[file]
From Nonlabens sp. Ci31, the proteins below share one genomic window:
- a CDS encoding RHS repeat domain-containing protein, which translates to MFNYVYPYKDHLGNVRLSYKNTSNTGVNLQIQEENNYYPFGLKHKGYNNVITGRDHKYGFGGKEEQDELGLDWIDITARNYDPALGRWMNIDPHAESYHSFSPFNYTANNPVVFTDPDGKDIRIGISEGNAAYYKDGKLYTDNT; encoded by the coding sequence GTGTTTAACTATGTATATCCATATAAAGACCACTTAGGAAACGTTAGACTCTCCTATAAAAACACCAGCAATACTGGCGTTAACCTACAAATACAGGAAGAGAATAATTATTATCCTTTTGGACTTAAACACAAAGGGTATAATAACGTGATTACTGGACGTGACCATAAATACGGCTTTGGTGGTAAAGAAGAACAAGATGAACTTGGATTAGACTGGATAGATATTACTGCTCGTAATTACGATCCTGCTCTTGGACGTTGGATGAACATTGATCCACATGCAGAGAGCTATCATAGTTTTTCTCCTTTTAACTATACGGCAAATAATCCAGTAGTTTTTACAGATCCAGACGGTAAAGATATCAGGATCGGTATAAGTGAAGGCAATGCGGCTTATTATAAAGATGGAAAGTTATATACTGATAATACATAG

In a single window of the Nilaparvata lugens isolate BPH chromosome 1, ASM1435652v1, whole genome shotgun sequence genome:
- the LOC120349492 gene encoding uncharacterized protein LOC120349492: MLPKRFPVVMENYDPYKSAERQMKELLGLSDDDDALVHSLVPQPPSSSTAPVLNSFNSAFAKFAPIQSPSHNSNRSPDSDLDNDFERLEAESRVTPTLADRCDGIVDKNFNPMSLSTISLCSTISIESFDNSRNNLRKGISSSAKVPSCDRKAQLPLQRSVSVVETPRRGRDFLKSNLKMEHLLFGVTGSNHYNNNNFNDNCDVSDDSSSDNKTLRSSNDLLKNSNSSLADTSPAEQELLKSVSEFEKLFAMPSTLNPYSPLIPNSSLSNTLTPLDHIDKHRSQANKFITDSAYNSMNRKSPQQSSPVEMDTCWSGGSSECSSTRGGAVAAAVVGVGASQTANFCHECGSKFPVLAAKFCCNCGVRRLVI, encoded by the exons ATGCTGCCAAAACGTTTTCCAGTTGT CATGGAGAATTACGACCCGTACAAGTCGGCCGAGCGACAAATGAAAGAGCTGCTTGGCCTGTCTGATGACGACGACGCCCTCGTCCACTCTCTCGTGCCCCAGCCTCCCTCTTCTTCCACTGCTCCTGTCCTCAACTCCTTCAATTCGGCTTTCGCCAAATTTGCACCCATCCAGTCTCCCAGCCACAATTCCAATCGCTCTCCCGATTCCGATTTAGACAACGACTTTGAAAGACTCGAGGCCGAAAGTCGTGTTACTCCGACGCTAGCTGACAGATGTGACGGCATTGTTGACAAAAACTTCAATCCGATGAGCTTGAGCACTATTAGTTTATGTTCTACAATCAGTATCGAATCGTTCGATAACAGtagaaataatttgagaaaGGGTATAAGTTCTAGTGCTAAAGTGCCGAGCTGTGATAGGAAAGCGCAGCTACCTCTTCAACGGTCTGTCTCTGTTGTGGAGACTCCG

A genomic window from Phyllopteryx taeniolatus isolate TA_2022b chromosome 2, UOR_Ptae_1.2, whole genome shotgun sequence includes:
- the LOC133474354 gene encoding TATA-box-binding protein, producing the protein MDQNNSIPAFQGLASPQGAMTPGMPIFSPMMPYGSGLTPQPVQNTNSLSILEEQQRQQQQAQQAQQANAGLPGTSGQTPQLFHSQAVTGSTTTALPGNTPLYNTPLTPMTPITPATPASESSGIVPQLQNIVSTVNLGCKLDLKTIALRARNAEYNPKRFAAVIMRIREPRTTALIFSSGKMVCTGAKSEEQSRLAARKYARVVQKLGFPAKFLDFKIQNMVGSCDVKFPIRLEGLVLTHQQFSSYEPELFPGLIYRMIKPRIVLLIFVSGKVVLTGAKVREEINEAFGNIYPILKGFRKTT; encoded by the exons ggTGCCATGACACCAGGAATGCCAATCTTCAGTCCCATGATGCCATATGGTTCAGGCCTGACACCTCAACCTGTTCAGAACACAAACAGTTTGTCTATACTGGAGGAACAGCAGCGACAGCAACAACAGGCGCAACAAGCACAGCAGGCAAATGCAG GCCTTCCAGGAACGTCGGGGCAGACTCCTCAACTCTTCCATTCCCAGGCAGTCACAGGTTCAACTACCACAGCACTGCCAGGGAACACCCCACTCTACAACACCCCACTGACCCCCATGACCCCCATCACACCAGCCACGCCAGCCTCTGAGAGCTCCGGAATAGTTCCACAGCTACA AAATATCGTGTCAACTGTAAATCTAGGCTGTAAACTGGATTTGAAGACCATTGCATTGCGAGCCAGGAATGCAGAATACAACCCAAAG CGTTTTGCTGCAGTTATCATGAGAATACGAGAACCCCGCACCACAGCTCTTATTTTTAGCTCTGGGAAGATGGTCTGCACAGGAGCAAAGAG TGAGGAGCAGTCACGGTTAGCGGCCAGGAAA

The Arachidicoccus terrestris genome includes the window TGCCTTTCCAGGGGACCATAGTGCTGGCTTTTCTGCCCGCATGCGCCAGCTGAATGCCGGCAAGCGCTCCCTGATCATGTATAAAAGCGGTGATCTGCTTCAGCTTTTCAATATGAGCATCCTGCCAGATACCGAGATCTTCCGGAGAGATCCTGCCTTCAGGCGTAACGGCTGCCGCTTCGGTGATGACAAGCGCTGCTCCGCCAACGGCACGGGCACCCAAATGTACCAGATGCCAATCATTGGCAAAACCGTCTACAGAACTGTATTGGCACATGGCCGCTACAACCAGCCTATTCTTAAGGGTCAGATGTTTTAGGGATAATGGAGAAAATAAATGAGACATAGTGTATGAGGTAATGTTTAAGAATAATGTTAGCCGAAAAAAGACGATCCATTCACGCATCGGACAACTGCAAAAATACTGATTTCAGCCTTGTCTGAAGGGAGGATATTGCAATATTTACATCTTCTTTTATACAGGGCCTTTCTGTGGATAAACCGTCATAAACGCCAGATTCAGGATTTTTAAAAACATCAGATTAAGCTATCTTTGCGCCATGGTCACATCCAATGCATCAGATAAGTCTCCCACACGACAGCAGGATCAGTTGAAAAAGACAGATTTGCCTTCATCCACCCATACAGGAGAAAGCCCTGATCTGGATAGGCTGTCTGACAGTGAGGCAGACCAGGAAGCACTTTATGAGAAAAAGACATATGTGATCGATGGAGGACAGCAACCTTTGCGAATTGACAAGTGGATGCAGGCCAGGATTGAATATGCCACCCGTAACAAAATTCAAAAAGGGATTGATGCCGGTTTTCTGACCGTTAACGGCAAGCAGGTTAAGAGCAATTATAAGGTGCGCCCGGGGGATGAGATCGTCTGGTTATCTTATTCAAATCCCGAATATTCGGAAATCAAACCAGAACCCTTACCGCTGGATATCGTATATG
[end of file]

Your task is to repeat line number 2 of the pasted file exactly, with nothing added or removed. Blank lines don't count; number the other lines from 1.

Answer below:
- a CDS encoding RHS repeat domain-containing protein, which translates to MFNYVYPYKDHLGNVRLSYKNTSNTGVNLQIQEENNYYPFGLKHKGYNNVITGRDHKYGFGGKEEQDELGLDWIDITARNYDPALGRWMNIDPHAESYHSFSPFNYTANNPVVFTDPDGKDIRIGISEGNAAYYKDGKLYTDNT; encoded by the coding sequence GTGTTTAACTATGTATATCCATATAAAGACCACTTAGGAAACGTTAGACTCTCCTATAAAAACACCAGCAATACTGGCGTTAACCTACAAATACAGGAAGAGAATAATTATTATCCTTTTGGACTTAAACACAAAGGGTATAATAACGTGATTACTGGACGTGACCATAAATACGGCTTTGGTGGTAAAGAAGAACAAGATGAACTTGGATTAGACTGGATAGATATTACTGCTCGTAATTACGATCCTGCTCTTGGACGTTGGATGAACATTGATCCACATGCAGAGAGCTATCATAGTTTTTCTCCTTTTAACTATACGGCAAATAATCCAGTAGTTTTTACAGATCCAGACGGTAAAGATATCAGGATCGGTATAAGTGAAGGCAATGCGGCTTATTATAAAGATGGAAAGTTATATACTGATAATACATAG